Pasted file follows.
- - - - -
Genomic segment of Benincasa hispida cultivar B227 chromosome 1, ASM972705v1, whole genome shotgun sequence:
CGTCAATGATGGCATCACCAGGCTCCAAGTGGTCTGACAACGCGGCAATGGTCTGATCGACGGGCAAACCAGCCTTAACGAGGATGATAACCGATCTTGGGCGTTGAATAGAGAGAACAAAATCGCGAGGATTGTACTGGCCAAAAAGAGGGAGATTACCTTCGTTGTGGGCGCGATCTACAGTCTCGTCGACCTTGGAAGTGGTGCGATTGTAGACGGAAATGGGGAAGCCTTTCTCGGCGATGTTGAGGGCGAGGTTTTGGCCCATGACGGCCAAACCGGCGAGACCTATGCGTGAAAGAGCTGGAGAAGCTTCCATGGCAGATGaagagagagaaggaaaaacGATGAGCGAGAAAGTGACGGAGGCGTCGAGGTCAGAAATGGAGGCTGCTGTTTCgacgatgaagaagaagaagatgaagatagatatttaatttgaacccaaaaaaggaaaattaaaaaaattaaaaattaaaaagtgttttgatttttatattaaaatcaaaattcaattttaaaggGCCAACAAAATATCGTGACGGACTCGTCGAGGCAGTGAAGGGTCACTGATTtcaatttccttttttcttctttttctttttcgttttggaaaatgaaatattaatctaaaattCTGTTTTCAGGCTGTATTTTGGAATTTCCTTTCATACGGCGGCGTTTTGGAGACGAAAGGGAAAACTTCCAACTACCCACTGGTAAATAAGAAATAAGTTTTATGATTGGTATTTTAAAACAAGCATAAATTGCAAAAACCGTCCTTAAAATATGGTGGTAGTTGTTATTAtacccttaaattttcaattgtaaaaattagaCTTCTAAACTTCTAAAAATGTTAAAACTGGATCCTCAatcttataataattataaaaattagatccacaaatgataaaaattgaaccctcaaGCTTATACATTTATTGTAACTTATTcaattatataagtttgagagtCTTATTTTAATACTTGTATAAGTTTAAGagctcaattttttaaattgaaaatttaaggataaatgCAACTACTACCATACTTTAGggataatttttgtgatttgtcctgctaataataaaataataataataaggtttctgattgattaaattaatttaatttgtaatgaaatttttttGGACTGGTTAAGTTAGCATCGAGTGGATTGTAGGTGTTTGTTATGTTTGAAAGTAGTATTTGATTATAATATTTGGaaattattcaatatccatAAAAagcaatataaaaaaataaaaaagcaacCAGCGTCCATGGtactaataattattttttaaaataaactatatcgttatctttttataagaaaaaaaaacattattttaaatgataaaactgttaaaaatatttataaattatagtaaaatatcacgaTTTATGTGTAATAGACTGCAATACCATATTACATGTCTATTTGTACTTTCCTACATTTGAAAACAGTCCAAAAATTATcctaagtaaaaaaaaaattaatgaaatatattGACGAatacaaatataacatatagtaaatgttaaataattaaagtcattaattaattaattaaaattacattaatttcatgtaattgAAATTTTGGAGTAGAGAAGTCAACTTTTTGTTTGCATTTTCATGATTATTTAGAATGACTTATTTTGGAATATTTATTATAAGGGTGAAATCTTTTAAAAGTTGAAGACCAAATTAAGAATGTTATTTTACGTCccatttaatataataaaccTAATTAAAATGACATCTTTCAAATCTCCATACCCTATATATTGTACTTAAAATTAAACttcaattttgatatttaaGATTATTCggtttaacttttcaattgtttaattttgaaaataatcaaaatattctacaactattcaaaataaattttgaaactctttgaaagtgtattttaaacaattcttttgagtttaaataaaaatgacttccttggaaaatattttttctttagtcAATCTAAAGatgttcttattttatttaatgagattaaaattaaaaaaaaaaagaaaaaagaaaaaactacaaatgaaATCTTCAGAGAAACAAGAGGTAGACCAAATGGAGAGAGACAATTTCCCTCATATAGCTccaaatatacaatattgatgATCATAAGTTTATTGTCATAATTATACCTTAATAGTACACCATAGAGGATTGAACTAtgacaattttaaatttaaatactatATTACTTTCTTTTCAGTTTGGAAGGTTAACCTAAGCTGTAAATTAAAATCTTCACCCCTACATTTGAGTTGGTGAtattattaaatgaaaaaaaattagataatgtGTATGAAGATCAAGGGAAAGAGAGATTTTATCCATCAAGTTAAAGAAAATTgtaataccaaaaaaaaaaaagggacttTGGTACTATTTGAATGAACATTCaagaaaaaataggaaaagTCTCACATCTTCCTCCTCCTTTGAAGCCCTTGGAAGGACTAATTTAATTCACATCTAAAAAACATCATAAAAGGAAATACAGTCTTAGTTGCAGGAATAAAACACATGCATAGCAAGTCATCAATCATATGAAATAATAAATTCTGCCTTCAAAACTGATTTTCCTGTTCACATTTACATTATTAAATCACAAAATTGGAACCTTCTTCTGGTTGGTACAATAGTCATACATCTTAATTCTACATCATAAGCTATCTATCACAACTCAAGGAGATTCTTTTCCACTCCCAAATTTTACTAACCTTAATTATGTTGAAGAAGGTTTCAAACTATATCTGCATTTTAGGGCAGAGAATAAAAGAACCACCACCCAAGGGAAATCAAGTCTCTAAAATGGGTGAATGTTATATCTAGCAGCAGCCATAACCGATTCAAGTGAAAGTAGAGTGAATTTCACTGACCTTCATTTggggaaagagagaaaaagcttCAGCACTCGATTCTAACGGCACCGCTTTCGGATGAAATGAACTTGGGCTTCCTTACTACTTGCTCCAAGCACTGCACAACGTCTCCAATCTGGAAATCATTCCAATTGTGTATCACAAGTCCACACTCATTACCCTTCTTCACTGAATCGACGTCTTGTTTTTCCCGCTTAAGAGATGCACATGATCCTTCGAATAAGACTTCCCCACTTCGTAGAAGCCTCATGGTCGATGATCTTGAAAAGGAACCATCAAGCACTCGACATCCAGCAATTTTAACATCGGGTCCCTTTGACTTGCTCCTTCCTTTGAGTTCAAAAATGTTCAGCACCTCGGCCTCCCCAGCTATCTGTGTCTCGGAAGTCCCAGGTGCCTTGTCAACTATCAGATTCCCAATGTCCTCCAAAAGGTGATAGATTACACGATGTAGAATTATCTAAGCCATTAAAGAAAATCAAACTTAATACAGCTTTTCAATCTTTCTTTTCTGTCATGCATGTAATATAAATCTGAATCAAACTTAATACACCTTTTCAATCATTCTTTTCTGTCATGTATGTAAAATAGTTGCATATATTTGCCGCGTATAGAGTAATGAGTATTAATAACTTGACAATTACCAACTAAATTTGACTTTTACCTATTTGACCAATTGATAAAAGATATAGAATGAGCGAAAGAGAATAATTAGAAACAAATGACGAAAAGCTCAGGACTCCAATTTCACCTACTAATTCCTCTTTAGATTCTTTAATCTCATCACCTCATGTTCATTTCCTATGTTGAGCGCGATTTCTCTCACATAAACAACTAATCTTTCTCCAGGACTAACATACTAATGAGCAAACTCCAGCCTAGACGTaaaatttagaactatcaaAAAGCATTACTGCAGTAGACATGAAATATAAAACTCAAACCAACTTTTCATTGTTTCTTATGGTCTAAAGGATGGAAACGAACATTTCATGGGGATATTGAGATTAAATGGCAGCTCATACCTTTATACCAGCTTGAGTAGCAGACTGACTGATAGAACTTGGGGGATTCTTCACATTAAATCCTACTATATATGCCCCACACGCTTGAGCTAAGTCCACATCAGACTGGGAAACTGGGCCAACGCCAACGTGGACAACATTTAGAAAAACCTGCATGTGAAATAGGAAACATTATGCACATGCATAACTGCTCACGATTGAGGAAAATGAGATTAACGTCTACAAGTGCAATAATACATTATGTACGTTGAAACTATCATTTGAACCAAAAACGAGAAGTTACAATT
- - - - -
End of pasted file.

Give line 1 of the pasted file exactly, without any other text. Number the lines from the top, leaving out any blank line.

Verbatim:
Genomic segment of Benincasa hispida cultivar B227 chromosome 1, ASM972705v1, whole genome shotgun sequence: